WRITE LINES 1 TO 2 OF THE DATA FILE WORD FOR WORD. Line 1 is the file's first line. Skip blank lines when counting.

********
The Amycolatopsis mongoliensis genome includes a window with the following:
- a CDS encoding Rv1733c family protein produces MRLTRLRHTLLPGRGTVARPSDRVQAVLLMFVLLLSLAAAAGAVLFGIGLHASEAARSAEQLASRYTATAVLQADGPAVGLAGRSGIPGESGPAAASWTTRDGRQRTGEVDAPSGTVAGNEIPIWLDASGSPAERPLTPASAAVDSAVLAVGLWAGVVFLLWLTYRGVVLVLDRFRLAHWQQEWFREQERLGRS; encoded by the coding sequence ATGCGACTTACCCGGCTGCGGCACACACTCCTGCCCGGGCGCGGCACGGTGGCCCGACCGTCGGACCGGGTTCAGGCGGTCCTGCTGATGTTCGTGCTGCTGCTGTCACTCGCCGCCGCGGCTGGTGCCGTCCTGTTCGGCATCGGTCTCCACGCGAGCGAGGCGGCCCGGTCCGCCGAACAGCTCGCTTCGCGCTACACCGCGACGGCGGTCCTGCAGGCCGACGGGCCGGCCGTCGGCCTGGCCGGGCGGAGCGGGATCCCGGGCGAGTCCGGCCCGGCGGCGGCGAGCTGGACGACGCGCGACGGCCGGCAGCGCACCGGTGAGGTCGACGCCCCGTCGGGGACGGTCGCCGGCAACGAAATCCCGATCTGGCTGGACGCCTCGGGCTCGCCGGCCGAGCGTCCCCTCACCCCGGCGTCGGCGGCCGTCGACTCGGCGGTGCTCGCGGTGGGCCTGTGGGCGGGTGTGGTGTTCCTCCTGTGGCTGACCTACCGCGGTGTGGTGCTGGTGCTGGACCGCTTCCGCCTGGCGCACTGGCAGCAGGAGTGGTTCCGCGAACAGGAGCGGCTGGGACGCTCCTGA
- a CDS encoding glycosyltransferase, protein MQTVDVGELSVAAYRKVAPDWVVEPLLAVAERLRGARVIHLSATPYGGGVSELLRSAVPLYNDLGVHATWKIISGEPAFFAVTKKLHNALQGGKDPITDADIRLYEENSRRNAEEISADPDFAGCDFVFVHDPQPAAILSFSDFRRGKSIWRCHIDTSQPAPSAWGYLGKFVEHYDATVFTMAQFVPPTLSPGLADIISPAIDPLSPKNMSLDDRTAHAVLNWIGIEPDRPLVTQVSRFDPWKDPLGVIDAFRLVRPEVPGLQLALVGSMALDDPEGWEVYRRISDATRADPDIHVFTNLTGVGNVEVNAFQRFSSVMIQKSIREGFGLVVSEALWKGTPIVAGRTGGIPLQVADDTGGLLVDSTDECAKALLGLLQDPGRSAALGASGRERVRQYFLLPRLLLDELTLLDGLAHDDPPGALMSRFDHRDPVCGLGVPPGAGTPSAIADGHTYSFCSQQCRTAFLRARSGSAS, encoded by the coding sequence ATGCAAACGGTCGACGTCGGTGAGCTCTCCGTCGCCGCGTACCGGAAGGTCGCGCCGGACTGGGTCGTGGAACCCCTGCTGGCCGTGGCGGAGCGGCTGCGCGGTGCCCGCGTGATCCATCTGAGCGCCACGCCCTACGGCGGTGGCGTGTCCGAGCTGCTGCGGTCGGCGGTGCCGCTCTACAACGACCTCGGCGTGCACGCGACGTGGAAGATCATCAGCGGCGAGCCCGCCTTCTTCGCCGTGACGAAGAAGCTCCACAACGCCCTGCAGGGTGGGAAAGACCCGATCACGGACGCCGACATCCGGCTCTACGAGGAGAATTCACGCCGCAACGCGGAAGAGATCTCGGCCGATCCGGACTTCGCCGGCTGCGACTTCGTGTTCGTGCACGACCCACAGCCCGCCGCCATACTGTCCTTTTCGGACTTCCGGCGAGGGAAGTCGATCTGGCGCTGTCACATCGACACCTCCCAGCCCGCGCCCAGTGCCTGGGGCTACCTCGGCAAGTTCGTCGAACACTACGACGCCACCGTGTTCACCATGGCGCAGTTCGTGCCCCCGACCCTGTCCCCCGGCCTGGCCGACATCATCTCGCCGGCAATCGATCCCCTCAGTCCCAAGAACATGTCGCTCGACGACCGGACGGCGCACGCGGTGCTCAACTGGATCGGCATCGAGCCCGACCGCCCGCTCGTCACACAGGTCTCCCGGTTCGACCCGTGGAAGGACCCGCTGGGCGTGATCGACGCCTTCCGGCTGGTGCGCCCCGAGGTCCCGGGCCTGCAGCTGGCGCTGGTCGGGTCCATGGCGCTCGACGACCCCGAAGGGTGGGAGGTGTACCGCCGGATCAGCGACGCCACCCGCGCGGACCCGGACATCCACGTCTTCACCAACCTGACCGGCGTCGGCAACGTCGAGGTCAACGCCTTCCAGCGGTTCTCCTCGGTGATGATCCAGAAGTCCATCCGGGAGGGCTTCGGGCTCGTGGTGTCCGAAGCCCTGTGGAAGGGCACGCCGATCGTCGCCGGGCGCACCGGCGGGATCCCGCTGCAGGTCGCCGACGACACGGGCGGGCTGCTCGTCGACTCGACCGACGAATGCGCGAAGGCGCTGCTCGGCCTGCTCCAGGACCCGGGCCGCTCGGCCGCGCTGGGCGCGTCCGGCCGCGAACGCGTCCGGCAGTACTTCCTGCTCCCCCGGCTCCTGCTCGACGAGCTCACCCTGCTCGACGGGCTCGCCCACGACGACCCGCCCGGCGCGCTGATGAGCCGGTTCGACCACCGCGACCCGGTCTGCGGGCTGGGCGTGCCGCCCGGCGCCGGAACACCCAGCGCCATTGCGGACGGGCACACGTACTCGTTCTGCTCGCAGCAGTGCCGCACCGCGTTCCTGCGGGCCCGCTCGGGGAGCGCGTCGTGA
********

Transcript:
The Amycolatopsis mongoliensis genome includes a window with the following:
- a CDS encoding Rv1733c family protein produces MRLTRLRHTLLPGRGTVARPSDRVQAVLLMFVLLLSLAAAAGAVLFGIGLHASEAARSAEQLASRYTATAVLQADGPAVGLAGRSGIPGESGPAAASWTTRDGRQRTGEVDAPSGTVAGNEIPIWLDASGSPAERPLTPASAAVDSAVLAVGLWAGVVFLLWLTYRGVVLVLDRFRLAHWQQEWFREQERLGRS; encoded by the coding sequence ATGCGACTTACCCGGCTGCGGCACACACTCCTGCCCGGGCGCGGCACGGTGGCCCGACCGTCGGACCGGGTTCAGGCGGTCCTGCTGATGTTCGTGCTGCTGCTGTCACTCGCCGCCGCGGCTGGTGCCGTCCTGTTCGGCATCGGTCTCCACGCGAGCGAGGCGGCCCGGTCCGCCGAACAGCTCGCTTCGCGCTACACCGCGACGGCGGTCCTGCAGGCCGACGGGCCGGCCGTCGGCCTGGCCGGGCGGAGCGGGATCCCGGGCGAGTCCGGCCCGGCGGCGGCGAGCTGGACGACGCGCGACGGCCGGCAGCGCACCGGTGAGGTCGACGCCCCGTCGGGGACGGTCGCCGGCAACGAAATCCCGATCTGGCTGGACGCCTCGGGCTCGCCGGCCGAGCGTCCCCTCACCCCGGCGTCGGCGGCCGTCGACTCGGCGGTGCTCGCGGTGGGCCTGTGGGCGGGTGTGGTGTTCCTCCTGTGGCTGACCTACCGCGGTGTGGTGCTGGTGCTGGACCGCTTCCGCCTGGCGCACTGGCAGCAGGAGTGGTTCCGCGAACAGGAGCGGCTGGGACGCTCCTGA